“Whoever makes a loan has responsibility if it goes wrong afterwards.” This Copybook Heading principle of traditional banking was flouted by the securitization market, in which loan originators were able to escape responsibility for poor credit decisions. The result was an orgy of poor housing lending, involving not simply poor credit decisions but outright fraud, connived in by loan originators who collected their fees and passed the fraudulent paper on to Wall Street and international investors. In this disaster, Wall Street was self-deluded, drunk with excessive money supply; the real crooks were the mortgage brokers, mostly a bunch of used-car salesmen who had never been closer to Wall Street than a day trip to the Statue of Liberty. The securitization market will only survive under careful limitations which ensure that, at least to some degree, this God is obeyed1.
“Don’t take risks that you don’t understand.” Flouted openly in most bubbles, this God was drugged during this one by perverted science, the “Value–at-Risk” Risk Management technique, which controlled risk just fine provided that the markets involved were not in fact risky. In Wall Street’s defense, the proof that VAR was a load of codswallop required fairly sophisticated mathematics and so was available to only a few noisy skeptics like myself and Benoit Mandelbrot2, whose previous invention, fractal geometry, was unknown to the intellectually uncurious workaholics of Wall Street.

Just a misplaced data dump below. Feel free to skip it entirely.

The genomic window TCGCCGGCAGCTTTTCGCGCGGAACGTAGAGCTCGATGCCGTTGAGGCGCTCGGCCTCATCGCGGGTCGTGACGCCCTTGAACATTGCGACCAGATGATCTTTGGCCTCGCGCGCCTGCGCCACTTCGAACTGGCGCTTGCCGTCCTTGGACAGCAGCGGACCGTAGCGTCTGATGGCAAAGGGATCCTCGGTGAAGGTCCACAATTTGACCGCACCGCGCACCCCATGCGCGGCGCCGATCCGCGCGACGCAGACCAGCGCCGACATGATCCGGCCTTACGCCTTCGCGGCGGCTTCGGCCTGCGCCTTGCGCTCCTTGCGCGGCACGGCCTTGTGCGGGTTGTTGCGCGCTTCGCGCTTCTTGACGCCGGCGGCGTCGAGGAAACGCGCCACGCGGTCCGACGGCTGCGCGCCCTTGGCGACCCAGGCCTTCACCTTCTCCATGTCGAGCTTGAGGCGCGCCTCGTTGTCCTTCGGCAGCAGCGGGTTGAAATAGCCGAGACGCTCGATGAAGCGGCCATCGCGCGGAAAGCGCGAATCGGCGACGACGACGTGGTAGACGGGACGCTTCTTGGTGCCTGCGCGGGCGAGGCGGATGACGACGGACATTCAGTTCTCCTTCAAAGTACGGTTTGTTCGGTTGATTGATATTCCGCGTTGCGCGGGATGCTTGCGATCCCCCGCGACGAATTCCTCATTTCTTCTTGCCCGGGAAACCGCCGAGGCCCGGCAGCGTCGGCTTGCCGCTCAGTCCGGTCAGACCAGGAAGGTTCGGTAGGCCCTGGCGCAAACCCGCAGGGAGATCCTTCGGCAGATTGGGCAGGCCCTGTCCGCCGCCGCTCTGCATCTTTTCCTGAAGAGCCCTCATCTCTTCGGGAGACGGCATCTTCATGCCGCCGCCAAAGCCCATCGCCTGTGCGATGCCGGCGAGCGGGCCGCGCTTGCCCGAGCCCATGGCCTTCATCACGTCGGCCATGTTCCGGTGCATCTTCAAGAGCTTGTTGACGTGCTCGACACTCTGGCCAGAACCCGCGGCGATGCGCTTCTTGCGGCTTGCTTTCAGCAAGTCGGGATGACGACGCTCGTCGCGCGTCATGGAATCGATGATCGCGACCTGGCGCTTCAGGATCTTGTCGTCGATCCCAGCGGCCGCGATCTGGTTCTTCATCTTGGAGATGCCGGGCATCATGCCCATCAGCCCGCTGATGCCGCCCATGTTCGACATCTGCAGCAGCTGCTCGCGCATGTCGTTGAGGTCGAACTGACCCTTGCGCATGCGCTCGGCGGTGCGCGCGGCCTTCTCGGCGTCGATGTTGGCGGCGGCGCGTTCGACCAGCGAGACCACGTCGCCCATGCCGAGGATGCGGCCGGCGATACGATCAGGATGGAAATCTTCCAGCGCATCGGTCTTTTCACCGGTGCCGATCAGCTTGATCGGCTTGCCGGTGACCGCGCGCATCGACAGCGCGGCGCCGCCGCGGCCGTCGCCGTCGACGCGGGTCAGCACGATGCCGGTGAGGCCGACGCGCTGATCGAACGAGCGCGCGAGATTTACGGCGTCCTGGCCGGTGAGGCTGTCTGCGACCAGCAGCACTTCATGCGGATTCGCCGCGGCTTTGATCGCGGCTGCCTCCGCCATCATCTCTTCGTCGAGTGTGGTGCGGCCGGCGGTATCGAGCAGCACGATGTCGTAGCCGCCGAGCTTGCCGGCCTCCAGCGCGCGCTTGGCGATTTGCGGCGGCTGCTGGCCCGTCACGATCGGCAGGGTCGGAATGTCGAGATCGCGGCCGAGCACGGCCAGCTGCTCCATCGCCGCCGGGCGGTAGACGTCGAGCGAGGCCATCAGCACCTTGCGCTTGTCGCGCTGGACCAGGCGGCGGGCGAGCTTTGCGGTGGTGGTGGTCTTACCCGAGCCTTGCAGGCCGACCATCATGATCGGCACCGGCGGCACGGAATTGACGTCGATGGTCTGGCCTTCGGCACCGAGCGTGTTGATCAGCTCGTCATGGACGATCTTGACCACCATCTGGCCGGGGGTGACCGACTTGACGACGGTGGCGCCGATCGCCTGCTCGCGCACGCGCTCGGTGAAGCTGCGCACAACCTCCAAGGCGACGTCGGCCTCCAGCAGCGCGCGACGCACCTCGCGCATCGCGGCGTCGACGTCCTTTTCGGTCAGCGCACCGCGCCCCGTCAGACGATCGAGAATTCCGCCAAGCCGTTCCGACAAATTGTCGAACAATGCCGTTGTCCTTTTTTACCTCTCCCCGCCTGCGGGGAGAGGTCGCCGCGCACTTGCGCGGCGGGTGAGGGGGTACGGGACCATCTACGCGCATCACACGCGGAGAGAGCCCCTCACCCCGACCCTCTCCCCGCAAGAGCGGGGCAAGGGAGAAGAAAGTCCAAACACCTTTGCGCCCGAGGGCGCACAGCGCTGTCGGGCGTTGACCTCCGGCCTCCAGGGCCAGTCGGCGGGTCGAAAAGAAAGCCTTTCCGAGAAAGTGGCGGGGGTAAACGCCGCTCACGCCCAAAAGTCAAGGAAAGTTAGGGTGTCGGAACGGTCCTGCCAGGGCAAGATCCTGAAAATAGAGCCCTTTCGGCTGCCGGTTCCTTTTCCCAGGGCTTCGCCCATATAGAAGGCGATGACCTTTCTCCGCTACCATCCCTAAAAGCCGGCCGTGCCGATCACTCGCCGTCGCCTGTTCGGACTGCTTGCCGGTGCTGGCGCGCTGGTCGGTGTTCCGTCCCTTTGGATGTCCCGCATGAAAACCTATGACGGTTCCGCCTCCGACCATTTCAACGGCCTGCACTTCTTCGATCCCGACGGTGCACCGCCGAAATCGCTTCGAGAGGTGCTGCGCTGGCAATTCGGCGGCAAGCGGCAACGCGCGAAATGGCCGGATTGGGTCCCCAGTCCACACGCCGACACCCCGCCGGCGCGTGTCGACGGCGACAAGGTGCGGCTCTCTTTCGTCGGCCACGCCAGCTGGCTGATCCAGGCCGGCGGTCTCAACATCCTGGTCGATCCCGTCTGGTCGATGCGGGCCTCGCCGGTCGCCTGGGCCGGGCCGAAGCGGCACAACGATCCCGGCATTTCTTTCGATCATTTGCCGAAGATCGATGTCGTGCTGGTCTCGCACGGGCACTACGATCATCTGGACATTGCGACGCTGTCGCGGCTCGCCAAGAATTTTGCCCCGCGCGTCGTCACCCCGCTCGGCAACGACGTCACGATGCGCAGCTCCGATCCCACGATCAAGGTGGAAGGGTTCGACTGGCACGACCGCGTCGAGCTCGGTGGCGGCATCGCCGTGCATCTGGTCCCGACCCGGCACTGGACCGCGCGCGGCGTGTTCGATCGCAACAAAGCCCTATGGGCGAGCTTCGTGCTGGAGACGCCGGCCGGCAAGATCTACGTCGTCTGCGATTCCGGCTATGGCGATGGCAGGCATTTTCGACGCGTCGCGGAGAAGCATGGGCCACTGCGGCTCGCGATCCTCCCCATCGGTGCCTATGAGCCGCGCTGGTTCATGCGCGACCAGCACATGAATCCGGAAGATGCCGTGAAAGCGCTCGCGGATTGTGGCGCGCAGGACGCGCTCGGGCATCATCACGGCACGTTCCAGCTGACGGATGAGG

1Hutchinson is careful here to not blame securitization per se. Securitization makes sense if done properly, e.g., if mortgage originators use rational underwriting standards, if only loans of homogeneous credit quality and terms are packaged together, and if mortgage originators and borrowers both have some skin in the game if a loan goes bad.
2Brooklyn-based musician/geek/Internet phenom Jonathan Coulton wrote a song about Benoit Mandelbrot, "Mandelbrot Set". For more on Coulton, see Clive Thompson's New York Times article on him, "Sex, Drugs, and Updating Your Blog"